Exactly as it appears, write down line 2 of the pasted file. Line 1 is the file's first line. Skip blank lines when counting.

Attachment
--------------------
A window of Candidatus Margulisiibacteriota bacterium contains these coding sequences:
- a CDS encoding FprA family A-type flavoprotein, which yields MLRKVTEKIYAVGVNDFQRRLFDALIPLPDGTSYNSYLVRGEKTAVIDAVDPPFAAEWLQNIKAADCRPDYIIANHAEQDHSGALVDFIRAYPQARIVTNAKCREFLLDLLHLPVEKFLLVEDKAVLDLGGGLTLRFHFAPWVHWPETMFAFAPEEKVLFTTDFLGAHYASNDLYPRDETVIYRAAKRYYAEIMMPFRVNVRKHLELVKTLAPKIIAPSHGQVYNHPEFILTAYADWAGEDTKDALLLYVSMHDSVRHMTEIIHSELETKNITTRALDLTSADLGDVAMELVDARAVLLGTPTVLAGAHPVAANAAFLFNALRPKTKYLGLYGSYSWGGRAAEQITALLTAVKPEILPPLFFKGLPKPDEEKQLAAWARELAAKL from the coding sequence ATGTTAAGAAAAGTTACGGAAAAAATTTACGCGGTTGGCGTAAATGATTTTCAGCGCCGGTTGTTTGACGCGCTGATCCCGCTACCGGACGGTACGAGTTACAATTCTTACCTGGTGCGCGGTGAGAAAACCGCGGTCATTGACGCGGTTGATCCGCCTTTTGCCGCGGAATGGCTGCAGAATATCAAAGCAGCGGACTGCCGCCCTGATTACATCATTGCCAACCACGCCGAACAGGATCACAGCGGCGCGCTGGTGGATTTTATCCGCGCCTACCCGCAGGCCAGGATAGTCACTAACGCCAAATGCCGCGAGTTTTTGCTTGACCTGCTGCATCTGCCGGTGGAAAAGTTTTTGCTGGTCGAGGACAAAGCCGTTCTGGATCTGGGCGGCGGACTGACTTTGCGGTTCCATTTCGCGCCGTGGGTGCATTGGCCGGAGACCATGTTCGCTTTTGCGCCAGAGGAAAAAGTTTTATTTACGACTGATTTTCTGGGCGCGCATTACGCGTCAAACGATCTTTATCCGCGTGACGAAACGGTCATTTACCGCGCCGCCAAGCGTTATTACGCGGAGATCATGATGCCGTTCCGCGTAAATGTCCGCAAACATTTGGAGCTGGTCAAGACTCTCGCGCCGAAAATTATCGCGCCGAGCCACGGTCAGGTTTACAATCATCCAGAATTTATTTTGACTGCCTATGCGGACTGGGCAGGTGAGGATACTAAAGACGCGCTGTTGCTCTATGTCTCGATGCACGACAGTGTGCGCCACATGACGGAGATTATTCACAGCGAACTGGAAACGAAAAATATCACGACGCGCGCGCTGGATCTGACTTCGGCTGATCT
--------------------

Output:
- a CDS encoding FprA family A-type flavoprotein, which yields MLRKVTEKIYAVGVNDFQRRLFDALIPLPDGTSYNSYLVRGEKTAVIDAVDPPFAAEWLQNIKAADCRPDYIIANHAEQDHSGALVDFIRAYPQARIVTNAKCREFLLDLLHLPVEKFLLVEDKAVLDLGGGLTLRFHFAPWVHWPETMFAFAPEEKVLFTTDFLGAHYASNDLYPRDETVIYRAAKRYYAEIMMPFRVNVRKHLELVKTLAPKIIAPSHGQVYNHPEFILTAYADWAGEDTKDALLLYVSMHDSVRHMTEIIHSELETKNITTRALDLTSADLGDVAMELVDARAVLLGTPTVLAGAHPVAANAAFLFNALRPKTKYLGLYGSYSWGGRAAEQITALLTAVKPEILPPLFFKGLPKPDEEKQLAAWARELAAKL from the coding sequence ATGTTAAGAAAAGTTACGGAAAAAATTTACGCGGTTGGCGTAAATGATTTTCAGCGCCGGTTGTTTGACGCGCTGATCCCGCTACCGGACGGTACGAGTTACAATTCTTACCTGGTGCGCGGTGAGAAAACCGCGGTCATTGACGCGGTTGATCCGCCTTTTGCCGCGGAATGGCTGCAGAATATCAAAGCAGCGGACTGCCGCCCTGATTACATCATTGCCAACCACGCCGAACAGGATCACAGCGGCGCGCTGGTGGATTTTATCCGCGCCTACCCGCAGGCCAGGATAGTCACTAACGCCAAATGCCGCGAGTTTTTGCTTGACCTGCTGCATCTGCCGGTGGAAAAGTTTTTGCTGGTCGAGGACAAAGCCGTTCTGGATCTGGGCGGCGGACTGACTTTGCGGTTCCATTTCGCGCCGTGGGTGCATTGGCCGGAGACCATGTTCGCTTTTGCGCCAGAGGAAAAAGTTTTATTTACGACTGATTTTCTGGGCGCGCATTACGCGTCAAACGATCTTTATCCGCGTGACGAAACGGTCATTTACCGCGCCGCCAAGCGTTATTACGCGGAGATCATGATGCCGTTCCGCGTAAATGTCCGCAAACATTTGGAGCTGGTCAAGACTCTCGCGCCGAAAATTATCGCGCCGAGCCACGGTCAGGTTTACAATCATCCAGAATTTATTTTGACTGCCTATGCGGACTGGGCAGGTGAGGATACTAAAGACGCGCTGTTGCTCTATGTCTCGATGCACGACAGTGTGCGCCACATGACGGAGATTATTCACAGCGAACTGGAAACGAAAAATATCACGACGCGCGCGCTGGATCTGACTTCGGCTGATCT